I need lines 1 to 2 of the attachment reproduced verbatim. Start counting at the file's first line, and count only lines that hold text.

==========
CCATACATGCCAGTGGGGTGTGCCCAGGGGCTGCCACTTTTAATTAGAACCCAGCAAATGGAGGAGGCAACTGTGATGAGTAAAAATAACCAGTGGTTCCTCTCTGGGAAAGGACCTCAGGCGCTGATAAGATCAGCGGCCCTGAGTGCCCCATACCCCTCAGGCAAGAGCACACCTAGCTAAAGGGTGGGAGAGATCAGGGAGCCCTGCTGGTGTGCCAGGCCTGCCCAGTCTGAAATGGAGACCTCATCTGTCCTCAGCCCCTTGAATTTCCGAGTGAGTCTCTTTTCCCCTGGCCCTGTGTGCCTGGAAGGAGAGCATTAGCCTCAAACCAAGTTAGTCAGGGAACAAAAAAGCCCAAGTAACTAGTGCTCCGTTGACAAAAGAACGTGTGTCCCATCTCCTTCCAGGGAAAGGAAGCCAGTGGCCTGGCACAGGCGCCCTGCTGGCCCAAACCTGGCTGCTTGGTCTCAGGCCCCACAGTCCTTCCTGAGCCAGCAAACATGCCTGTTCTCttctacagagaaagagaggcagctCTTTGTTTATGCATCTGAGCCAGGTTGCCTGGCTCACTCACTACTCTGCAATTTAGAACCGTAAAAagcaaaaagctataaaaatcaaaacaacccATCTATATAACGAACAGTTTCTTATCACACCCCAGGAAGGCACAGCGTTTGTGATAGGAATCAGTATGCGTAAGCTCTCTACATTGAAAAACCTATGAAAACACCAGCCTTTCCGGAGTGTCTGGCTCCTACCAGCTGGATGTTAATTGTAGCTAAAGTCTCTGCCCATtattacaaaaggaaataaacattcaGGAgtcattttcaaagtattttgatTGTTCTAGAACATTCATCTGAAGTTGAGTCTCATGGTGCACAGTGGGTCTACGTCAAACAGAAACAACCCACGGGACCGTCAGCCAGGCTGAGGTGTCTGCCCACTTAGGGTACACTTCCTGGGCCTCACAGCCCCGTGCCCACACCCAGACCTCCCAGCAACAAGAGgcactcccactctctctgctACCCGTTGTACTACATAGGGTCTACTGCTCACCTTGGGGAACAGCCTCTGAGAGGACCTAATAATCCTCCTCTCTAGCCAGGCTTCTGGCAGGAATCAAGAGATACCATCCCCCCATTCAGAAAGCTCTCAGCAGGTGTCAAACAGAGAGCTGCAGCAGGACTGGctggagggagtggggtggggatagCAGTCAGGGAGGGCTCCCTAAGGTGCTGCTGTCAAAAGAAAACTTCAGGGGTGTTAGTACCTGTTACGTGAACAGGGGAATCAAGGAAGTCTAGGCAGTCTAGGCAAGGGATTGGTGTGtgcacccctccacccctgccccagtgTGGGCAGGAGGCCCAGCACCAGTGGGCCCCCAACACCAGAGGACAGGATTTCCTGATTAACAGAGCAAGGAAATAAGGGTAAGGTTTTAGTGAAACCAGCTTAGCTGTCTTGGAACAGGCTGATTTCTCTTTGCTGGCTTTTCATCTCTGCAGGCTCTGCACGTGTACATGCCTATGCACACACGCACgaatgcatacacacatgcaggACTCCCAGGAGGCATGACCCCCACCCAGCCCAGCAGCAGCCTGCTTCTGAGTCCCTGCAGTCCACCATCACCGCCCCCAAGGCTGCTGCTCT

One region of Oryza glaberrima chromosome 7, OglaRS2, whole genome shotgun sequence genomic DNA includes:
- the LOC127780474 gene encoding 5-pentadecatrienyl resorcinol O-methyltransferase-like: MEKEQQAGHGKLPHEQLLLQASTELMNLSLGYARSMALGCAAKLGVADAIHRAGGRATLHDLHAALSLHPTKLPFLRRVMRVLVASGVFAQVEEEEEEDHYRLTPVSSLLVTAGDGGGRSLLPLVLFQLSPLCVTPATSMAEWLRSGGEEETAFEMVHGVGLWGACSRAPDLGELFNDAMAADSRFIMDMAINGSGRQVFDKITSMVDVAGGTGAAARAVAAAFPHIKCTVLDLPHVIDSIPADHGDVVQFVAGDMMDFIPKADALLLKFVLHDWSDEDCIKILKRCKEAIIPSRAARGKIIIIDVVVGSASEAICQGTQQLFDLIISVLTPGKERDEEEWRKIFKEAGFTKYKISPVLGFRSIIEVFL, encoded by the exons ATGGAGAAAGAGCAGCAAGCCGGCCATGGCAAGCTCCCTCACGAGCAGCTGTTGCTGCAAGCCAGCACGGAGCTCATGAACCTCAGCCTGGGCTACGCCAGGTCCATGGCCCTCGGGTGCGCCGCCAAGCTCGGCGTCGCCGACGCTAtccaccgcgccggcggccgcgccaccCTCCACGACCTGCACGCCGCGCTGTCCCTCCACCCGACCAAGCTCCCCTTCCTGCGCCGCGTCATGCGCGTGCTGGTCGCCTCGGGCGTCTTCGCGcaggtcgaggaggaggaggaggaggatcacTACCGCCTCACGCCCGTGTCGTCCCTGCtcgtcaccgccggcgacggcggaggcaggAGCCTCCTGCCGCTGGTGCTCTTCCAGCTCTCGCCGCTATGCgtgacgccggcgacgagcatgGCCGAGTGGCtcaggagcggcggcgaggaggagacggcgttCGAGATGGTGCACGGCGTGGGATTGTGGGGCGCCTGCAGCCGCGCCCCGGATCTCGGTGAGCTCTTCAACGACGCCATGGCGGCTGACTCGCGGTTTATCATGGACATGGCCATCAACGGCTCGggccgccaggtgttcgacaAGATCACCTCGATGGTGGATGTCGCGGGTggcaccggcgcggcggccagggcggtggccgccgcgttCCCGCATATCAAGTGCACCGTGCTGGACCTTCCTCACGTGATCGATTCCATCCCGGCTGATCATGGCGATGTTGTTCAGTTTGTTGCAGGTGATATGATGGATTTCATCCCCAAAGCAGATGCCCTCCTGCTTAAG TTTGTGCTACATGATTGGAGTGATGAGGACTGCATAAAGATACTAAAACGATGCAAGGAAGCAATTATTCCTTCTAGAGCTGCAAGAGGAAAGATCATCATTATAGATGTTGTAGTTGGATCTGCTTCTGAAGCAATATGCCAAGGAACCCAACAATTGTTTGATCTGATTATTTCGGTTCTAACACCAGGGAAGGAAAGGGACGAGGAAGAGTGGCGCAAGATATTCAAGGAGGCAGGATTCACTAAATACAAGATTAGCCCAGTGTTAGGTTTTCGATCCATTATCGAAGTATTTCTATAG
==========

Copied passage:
CCATACATGCCAGTGGGGTGTGCCCAGGGGCTGCCACTTTTAATTAGAACCCAGCAAATGGAGGAGGCAACTGTGATGAGTAAAAATAACCAGTGGTTCCTCTCTGGGAAAGGACCTCAGGCGCTGATAAGATCAGCGGCCCTGAGTGCCCCATACCCCTCAGGCAAGAGCACACCTAGCTAAAGGGTGGGAGAGATCAGGGAGCCCTGCTGGTGTGCCAGGCCTGCCCAGTCTGAAATGGAGACCTCATCTGTCCTCAGCCCCTTGAATTTCCGAGTGAGTCTCTTTTCCCCTGGCCCTGTGTGCCTGGAAGGAGAGCATTAGCCTCAAACCAAGTTAGTCAGGGAACAAAAAAGCCCAAGTAACTAGTGCTCCGTTGACAAAAGAACGTGTGTCCCATCTCCTTCCAGGGAAAGGAAGCCAGTGGCCTGGCACAGGCGCCCTGCTGGCCCAAACCTGGCTGCTTGGTCTCAGGCCCCACAGTCCTTCCTGAGCCAGCAAACATGCCTGTTCTCttctacagagaaagagaggcagctCTTTGTTTATGCATCTGAGCCAGGTTGCCTGGCTCACTCACTACTCTGCAATTTAGAACCGTAAAAagcaaaaagctataaaaatcaaaacaacccATCTATATAACGAACAGTTTCTTATCACACCCCAGGAAGGCACAGCGTTTGTGATAGGAATCAGTATGCGTAAGCTCTCTACATTGAAAAACCTATGAAAACACCAGCCTTTCCGGAGTGTCTGGCTCCTACCAGCTGGATGTTAATTGTAGCTAAAGTCTCTGCCCATtattacaaaaggaaataaacattcaGGAgtcattttcaaagtattttgatTGTTCTAGAACATTCATCTGAAGTTGAGTCTCATGGTGCACAGTGGGTCTACGTCAAACAGAAACAACCCACGGGACCGTCAGCCAGGCTGAGGTGTCTGCCCACTTAGGGTACACTTCCTGGGCCTCACAGCCCCGTGCCCACACCCAGACCTCCCAGCAACAAGAGgcactcccactctctctgctACCCGTTGTACTACATAGGGTCTACTGCTCACCTTGGGGAACAGCCTCTGAGAGGACCTAATAATCCTCCTCTCTAGCCAGGCTTCTGGCAGGAATCAAGAGATACCATCCCCCCATTCAGAAAGCTCTCAGCAGGTGTCAAACAGAGAGCTGCAGCAGGACTGGctggagggagtggggtggggatagCAGTCAGGGAGGGCTCCCTAAGGTGCTGCTGTCAAAAGAAAACTTCAGGGGTGTTAGTACCTGTTACGTGAACAGGGGAATCAAGGAAGTCTAGGCAGTCTAGGCAAGGGATTGGTGTGtgcacccctccacccctgccccagtgTGGGCAGGAGGCCCAGCACCAGTGGGCCCCCAACACCAGAGGACAGGATTTCCTGATTAACAGAGCAAGGAAATAAGGGTAAGGTTTTAGTGAAACCAGCTTAGCTGTCTTGGAACAGGCTGATTTCTCTTTGCTGGCTTTTCATCTCTGCAGGCTCTGCACGTGTACATGCCTATGCACACACGCACgaatgcatacacacatgcaggACTCCCAGGAGGCATGACCCCCACCCAGCCCAGCAGCAGCCTGCTTCTGAGTCCCTGCAGTCCACCATCACCGCCCCCAAGGCTGCTGCTCT

One region of Oryza glaberrima chromosome 7, OglaRS2, whole genome shotgun sequence genomic DNA includes: